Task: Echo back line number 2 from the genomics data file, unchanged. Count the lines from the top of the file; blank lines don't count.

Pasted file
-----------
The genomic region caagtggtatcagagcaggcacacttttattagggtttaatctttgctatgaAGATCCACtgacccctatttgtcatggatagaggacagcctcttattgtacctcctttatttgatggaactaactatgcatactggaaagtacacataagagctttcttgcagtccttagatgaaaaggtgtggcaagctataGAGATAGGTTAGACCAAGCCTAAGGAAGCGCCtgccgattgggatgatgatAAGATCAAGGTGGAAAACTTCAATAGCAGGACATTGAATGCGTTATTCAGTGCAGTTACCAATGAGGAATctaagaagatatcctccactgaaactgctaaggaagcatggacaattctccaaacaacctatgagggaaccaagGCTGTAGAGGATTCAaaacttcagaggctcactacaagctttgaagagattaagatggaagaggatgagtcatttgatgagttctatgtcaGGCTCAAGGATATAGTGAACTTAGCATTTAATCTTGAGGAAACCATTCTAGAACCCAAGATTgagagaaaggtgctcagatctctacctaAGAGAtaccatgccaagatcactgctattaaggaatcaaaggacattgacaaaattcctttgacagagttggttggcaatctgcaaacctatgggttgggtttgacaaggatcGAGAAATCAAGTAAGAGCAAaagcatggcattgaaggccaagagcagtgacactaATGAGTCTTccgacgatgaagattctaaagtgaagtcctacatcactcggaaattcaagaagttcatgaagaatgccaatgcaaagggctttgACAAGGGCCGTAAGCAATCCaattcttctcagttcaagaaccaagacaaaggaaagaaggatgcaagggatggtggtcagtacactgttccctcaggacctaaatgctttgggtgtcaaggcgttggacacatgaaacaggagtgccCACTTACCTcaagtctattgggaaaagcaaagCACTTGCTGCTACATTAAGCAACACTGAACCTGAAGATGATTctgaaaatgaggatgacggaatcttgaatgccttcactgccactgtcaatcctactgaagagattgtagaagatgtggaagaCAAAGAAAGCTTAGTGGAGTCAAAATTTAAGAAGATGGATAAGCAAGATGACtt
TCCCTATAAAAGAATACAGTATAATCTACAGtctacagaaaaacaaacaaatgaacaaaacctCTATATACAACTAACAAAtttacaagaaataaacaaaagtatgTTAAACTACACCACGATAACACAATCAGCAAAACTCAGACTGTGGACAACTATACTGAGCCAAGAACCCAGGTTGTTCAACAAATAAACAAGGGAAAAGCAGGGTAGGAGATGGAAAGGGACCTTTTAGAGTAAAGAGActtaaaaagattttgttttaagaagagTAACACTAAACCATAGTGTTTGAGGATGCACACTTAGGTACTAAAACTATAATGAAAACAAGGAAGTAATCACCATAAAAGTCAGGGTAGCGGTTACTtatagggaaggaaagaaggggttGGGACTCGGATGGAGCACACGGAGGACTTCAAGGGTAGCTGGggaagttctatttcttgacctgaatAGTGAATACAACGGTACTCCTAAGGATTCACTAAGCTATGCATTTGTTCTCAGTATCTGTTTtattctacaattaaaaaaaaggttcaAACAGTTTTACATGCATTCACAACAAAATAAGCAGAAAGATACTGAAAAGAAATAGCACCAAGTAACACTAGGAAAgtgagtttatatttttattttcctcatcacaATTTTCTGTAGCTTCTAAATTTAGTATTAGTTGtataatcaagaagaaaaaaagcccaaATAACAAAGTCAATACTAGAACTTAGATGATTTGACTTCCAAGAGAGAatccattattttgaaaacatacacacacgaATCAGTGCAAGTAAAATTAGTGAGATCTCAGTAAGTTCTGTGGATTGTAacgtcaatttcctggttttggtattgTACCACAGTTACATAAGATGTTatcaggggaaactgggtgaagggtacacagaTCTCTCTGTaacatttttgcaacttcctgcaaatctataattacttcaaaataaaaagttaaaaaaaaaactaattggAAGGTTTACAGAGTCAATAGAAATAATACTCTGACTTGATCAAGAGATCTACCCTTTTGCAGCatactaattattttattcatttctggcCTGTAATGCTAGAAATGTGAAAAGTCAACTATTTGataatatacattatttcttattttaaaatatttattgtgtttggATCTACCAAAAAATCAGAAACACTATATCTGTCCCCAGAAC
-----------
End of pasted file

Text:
TCCCTATAAAAGAATACAGTATAATCTACAGtctacagaaaaacaaacaaatgaacaaaacctCTATATACAACTAACAAAtttacaagaaataaacaaaagtatgTTAAACTACACCACGATAACACAATCAGCAAAACTCAGACTGTGGACAACTATACTGAGCCAAGAACCCAGGTTGTTCAACAAATAAACAAGGGAAAAGCAGGGTAGGAGATGGAAAGGGACCTTTTAGAGTAAAGAGActtaaaaagattttgttttaagaagagTAACACTAAACCATAGTGTTTGAGGATGCACACTTAGGTACTAAAACTATAATGAAAACAAGGAAGTAATCACCATAAAAGTCAGGGTAGCGGTTACTtatagggaaggaaagaaggggttGGGACTCGGATGGAGCACACGGAGGACTTCAAGGGTAGCTGGggaagttctatttcttgacctgaatAGTGAATACAACGGTACTCCTAAGGATTCACTAAGCTATGCATTTGTTCTCAGTATCTGTTTtattctacaattaaaaaaaaggttcaAACAGTTTTACATGCATTCACAACAAAATAAGCAGAAAGATACTGAAAAGAAATAGCACCAAGTAACACTAGGAAAgtgagtttatatttttattttcctcatcacaATTTTCTGTAGCTTCTAAATTTAGTATTAGTTGtataatcaagaagaaaaaaagcccaaATAACAAAGTCAATACTAGAACTTAGATGATTTGACTTCCAAGAGAGAatccattattttgaaaacatacacacacgaATCAGTGCAAGTAAAATTAGTGAGATCTCAGTAAGTTCTGTGGATTGTAacgtcaatttcctggttttggtattgTACCACAGTTACATAAGATGTTatcaggggaaactgggtgaagggtacacagaTCTCTCTGTaacatttttgcaacttcctgcaaatctataattacttcaaaataaaaagttaaaaaaaaaactaattggAAGGTTTACAGAGTCAATAGAAATAATACTCTGACTTGATCAAGAGATCTACCCTTTTGCAGCatactaattattttattcatttctggcCTGTAATGCTAGAAATGTGAAAAGTCAACTATTTGataatatacattatttcttattttaaaatatttattgtgtttggATCTACCAAAAAATCAGAAACACTATATCTGTCCCCAGAAC